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Jimmie Johnson says that Hendrick did not ‘rat out’ Penske at Texas

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Brad Keselowski and Jimmie Johnson: side by side on the track and in the garage. (Getty)

KANSAS CITY, Kan. – Jimmie Johnson said that the Penske Racing penalties for rear end housing violations did not stem from Hendrick Motorsports telling NASCAR that Penske was doing something wrong.

"No, the Hendrick group and the 48 team did not rat out the Penske cars," Johnson said. "There are two decisions teams are faced with in the garage area. Everybody has teams they're watching and we've been very impressed with the 2 car's staff and their ability to have someone just standing and watch other teams. So this environment does take place in the garage area."

"So yeah, there are blinds open. But when a team sees them they have two options. One, they go home and try to adapt to their car and understand it and see if they can learn from it when they go on the track and say something. We don't say something. We're a company well-honed on performance. We're a company that tries to understand the rulebook as close as we can to the law, and truly, we've had our issues with it, but that's racing. It's been that way since the beginning of racing."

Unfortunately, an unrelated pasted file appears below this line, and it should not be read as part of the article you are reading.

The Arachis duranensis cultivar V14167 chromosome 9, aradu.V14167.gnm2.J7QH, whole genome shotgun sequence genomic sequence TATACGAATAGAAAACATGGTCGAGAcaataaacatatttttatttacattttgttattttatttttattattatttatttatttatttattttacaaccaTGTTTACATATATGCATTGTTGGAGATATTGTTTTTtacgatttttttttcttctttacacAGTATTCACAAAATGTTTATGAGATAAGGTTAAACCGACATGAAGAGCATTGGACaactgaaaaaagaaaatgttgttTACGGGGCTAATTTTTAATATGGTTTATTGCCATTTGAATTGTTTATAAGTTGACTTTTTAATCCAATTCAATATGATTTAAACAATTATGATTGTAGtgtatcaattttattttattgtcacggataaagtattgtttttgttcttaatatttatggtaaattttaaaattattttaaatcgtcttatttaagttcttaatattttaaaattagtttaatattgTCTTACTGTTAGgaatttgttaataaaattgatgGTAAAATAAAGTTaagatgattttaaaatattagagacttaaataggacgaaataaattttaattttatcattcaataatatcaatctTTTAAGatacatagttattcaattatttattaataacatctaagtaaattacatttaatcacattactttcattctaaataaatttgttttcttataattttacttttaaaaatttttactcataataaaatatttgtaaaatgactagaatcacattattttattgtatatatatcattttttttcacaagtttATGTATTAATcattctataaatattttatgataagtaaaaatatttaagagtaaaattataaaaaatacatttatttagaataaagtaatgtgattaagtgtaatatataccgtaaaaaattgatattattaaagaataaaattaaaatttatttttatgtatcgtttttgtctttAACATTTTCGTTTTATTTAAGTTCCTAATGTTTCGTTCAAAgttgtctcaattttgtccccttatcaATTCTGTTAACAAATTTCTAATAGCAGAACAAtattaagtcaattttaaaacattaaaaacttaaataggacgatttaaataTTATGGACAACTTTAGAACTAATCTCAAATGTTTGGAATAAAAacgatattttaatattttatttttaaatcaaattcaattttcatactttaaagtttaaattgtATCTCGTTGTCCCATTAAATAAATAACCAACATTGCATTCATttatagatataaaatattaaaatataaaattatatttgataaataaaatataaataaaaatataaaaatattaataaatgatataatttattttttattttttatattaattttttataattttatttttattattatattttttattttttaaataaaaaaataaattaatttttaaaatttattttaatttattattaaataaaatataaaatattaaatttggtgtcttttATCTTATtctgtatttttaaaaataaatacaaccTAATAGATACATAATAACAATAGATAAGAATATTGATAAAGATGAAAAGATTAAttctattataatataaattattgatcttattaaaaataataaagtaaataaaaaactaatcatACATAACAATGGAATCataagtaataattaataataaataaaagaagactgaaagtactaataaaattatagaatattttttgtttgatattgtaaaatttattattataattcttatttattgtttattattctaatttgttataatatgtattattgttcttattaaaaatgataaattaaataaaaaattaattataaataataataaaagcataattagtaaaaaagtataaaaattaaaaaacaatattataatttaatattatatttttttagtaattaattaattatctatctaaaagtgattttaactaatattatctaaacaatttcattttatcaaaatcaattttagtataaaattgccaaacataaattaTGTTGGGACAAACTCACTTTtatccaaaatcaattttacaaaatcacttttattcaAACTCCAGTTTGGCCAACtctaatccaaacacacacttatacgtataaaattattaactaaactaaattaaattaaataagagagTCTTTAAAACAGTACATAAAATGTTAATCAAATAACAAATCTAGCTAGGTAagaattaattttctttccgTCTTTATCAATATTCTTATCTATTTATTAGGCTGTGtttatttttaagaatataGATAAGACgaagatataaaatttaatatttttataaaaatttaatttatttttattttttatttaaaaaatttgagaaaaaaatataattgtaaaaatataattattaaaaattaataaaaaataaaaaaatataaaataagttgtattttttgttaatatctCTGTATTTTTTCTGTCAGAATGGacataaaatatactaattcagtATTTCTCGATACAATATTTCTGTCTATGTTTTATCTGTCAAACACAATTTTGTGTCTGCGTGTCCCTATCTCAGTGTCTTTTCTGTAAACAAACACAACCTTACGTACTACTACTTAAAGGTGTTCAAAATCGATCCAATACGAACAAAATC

The Penske cars of Brad Keselowski were penalized 25 points and crew chiefs Todd Gordon and Paul Wolfe, along with team engineers and competition director Travis Geisler were suspended for six races after NASCAR confiscated parts from the cars and made the teams change the configurations before Saturday's race.

Both Penske cars were parked next to Hendrick cars. Johnson's car was next to Keselowski's and Jeff Gordon's garage stall was next to Logano's.

Earlier Friday, Richard Petty said he was certain that someone told NASCAR on the Penske cars.

From the AP:

''Undoubtedly, someone told them what the Penske crew was doing," Petty said.

The penalty given to each Penske car was essentially the same penalty that Johnson and his team received for failing pre-qualifying inspection for a C post issue before last year's Daytona 500. After two rounds of appeals, the 25 point penalty that Johnson received and the six race suspension that Knaus received were overturned, though the $100,000 fine against Knaus was upheld. Penske is appealing NASCAR's penalties.

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